While Li appreciates how the struggles of his past got him where he is today, they're no longer the only part of his story he wants to share. Instead, his focus is on the future — one that has been shaped in large part by the COVID-19 pandemic.
In early March of last year, the young chef was traveling back from California after a short collaboration stint at a Los Angeles restaurant. The purpose of the trip was to find inspiration for a new tasting menu he was preparing, but it never happened.
Instead, he returned to a statewide shutdown, and no job.
"At first, I wasn't doing anything during the pandemic," Li recounts. "But people kept asking me, 'Why aren't you making food?' I had to make something happen."
So he did.
With a quick post on Instagram one Sunday night in May 2020, Li launched his takeout-only pop-up, Li’s Dim Sum & More. A handful of local foodies shared the post, and the first night of service earned him close to $3,000.
Now the pop-up offers dinner service Thursday through Saturday from 6 to 10:30 p.m. It's based out of MKT Kitchen on Ponce de Leon Boulevard, taking over the lunch spot after hours.
And it’s not only an opportunistic pandemic project; it’s also a joint venture between Li and his father, Raymond Li, Sr.
Li recalls weekend mornings watching his father in the kitchen preparing dumplings for the family on special occasions. He recalled his father's kitchen skills from earlier days and asked the senior Li if he wanted to help in this new venture. His father, retired and a little bored from staying home during the pandemic, jumped at the chance.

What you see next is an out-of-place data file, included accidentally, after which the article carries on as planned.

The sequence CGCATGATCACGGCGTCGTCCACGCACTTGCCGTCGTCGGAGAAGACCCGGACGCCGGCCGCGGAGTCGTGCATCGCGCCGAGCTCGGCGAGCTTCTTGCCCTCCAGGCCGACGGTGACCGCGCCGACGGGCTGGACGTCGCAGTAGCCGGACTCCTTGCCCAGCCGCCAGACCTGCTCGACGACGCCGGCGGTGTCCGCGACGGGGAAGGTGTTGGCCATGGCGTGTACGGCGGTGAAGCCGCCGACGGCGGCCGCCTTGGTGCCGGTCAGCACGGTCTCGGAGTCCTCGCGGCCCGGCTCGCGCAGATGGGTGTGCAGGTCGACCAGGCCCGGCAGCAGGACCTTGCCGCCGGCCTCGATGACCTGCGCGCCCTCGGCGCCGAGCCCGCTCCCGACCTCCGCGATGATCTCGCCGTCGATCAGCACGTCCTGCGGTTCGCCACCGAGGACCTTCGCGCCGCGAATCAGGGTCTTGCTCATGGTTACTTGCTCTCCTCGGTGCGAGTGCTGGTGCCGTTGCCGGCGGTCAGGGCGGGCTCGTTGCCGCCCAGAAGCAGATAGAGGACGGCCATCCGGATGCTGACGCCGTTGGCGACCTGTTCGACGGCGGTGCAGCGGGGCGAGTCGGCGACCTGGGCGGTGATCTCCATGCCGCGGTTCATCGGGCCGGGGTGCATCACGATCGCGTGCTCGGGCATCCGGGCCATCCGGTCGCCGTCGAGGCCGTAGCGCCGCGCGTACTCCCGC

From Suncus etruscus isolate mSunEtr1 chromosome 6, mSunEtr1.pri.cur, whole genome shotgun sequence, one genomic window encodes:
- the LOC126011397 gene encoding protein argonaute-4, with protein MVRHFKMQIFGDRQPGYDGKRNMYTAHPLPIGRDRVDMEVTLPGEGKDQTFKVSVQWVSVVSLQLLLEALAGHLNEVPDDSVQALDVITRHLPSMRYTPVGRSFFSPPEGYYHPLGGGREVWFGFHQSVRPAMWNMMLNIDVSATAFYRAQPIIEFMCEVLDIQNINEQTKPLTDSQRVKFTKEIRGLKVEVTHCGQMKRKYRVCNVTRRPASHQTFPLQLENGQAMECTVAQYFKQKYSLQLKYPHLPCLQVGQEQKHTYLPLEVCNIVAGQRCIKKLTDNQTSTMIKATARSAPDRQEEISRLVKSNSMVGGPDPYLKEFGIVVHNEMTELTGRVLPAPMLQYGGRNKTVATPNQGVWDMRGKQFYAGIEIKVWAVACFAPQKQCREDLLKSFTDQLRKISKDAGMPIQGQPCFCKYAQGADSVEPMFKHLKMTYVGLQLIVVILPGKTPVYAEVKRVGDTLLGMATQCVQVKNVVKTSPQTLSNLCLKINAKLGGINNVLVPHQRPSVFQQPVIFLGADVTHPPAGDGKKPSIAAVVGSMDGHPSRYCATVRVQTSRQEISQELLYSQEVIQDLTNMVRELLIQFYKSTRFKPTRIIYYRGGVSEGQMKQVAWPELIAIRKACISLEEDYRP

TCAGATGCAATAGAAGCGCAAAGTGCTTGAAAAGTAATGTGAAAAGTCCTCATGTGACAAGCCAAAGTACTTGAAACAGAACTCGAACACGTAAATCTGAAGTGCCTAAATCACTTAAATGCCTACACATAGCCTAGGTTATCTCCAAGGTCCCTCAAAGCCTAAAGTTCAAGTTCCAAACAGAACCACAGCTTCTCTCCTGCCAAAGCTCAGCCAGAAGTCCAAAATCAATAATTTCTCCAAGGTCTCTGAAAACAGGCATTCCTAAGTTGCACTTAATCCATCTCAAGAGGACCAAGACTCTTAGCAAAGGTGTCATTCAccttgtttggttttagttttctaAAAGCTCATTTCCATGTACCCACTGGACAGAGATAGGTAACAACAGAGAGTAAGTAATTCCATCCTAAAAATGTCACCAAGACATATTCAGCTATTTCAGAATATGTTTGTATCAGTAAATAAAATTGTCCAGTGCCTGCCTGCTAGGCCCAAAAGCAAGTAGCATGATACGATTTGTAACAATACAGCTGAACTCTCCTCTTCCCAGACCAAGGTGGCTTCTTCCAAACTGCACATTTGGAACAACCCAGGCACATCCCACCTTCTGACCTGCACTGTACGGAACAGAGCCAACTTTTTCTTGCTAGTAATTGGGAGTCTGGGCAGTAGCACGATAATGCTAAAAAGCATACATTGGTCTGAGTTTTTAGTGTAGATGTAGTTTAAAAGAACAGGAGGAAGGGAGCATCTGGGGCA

“This is a family-oriented business. A father-and-son business. I see my friends Nando and Valerie Chang [of Itamae] and how they work with their father. It's a beautiful thing,” says Li. “I told my father, 'Let's do this. Let's do what we do best.'"
At the little dim sum place, Li operates with a skeleton crew: Just three in the back of house, three in the front of house. His father is there, too, preparing the six styles of dumplings and siu mai alongside his son.
The menu encompasses multicultural twists on dim sum items including bao, dumplings, siu mai, and lo mai gai (lotus leaves stuffed with house-made lap cheong and sticky rice). The “and more” section taps into Li's Latin-Asian fusion side, with offerings like a fish crudo of the week — the first of which was served with a yuzu soursop leche de tigre — and papas bravas with char siu ($5 to $16).
The father-son duo’s specialty, however, is a four-piece Shanghai siu mai. Unlike its more delicate Cantonese cousin, this style is a doughy pocket stuffed with glutinous sticky white rice cooked with seasoned minced pork and fermented mustard greens.
Keeping with the family vibes, when guests attend a dinner they're greeted with a collage of Li family photos, a homage to the chef's continued inspiration, including his young son Liam.
"I want to bring flavors that people understand and know, but through food they may not have been introduced to before," says Li. "Moving forward, I see opening Li's Dim Sum in different locations. It's fun, fast, inexpensive, really good food, and that's something I can grow quickly."
Many items will change weekly. As the pop-up gains momentum, Li hopes to host weekly dinners, guest star collaborations with other local chefs, and themed tasting menus.
"Right now, nothing is more satisfying than being tired and stressed out about my own business," Li says. "My vision has finally become reality, and I'm so grateful and excited to see what's going to happen next.”
Li's Dim Sum & More. 1831 Ponce de Leon Blvd., Coral Gables; 305-882-2600; lisdimsum.com. Open Thursday to Saturday 6 to 10:30 p.m.